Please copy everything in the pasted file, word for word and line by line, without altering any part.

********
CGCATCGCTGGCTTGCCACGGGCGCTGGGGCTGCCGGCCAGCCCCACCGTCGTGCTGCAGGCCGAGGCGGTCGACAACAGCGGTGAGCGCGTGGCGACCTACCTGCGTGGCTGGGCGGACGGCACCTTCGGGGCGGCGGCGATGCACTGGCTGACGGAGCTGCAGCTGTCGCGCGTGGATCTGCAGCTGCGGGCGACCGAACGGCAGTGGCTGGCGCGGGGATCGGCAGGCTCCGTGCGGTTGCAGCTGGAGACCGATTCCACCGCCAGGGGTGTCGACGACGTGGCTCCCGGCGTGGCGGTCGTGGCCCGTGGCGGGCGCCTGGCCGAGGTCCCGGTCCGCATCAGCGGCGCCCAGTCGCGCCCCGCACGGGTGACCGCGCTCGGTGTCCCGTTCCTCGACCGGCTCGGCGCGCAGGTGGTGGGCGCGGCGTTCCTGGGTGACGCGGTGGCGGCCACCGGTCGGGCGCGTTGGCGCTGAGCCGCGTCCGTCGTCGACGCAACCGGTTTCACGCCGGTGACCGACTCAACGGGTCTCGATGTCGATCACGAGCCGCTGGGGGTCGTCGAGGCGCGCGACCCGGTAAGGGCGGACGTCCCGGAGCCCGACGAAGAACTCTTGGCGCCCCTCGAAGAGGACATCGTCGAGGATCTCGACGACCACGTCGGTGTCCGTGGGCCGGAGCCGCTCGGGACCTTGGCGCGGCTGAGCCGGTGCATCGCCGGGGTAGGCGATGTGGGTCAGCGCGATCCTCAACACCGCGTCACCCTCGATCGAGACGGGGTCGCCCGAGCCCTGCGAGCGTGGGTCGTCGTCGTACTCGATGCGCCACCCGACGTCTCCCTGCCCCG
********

CGCATCGCTGGCTTGCCACGGGCGCTGGGGCTGCCGGCCAGCCCCACCGTCGTGCTGCAGGCCGAGGCGGTCGACAACAGCGGTGAGCGCGTGGCGACCTACCTGCGTGGCTGGGCGGACGGCACCTTCGGGGCGGCGGCGATGCACTGGCTGACGGAGCTGCAGCTGTCGCGCGTGGATCTGCAGCTGCGGGCGACCGAACGGCAGTGGCTGGCGCGGGGATCGGCAGGCTCCGTGCGGTTGCAGCTGGAGACCGATTCCACCGCCAGGGGTGTCGACGACGTGGCTCCCGGCGTGGCGGTCGTGGCCCGTGGCGGGCGCCTGGCCGAGGTCCCGGTCCGCATCAGCGGCGCCCAGTCGCGCCCCGCACGGGTGACCGCGCTCGGTGTCCCGTTCCTCGACCGGCTCGGCGCGCAGGTGGTGGGCGCGGCGTTCCTGGGTGACGCGGTGGCGGCCACCGGTCGGGCGCGTTGGCGCTGAGCCGCGTCCGTCGTCGACGCAACCGGTTTCACGCCGGTGACCGACTCAACGGGTCTCGATGTCGATCACGAGCCGCTGGGGGTCGTCGAGGCGCGCGACCCGGTAAGGGCGGACGTCCCGGAGCCCGACGAAGAACTCTTGGCGCCCCTCGAAGAGGACATCGTCGAGGATCTCGACGACCACGTCGGTGTCCGTGGGCCGGAGCCGCTCGGGACCTTGGCGCGGCTGAGCCGGTGCATCGCCGGGGTAGGCGATGTGGGTCAGCGCGATCCTCAACACCGCGTCACCCTCGATCGAGACGGGGTCGCCCGAGCCCTGCGAGCGTGGGTCGTCGTCGTACTCGATGCGCCACCCGACGTCTCCCTGCCCCG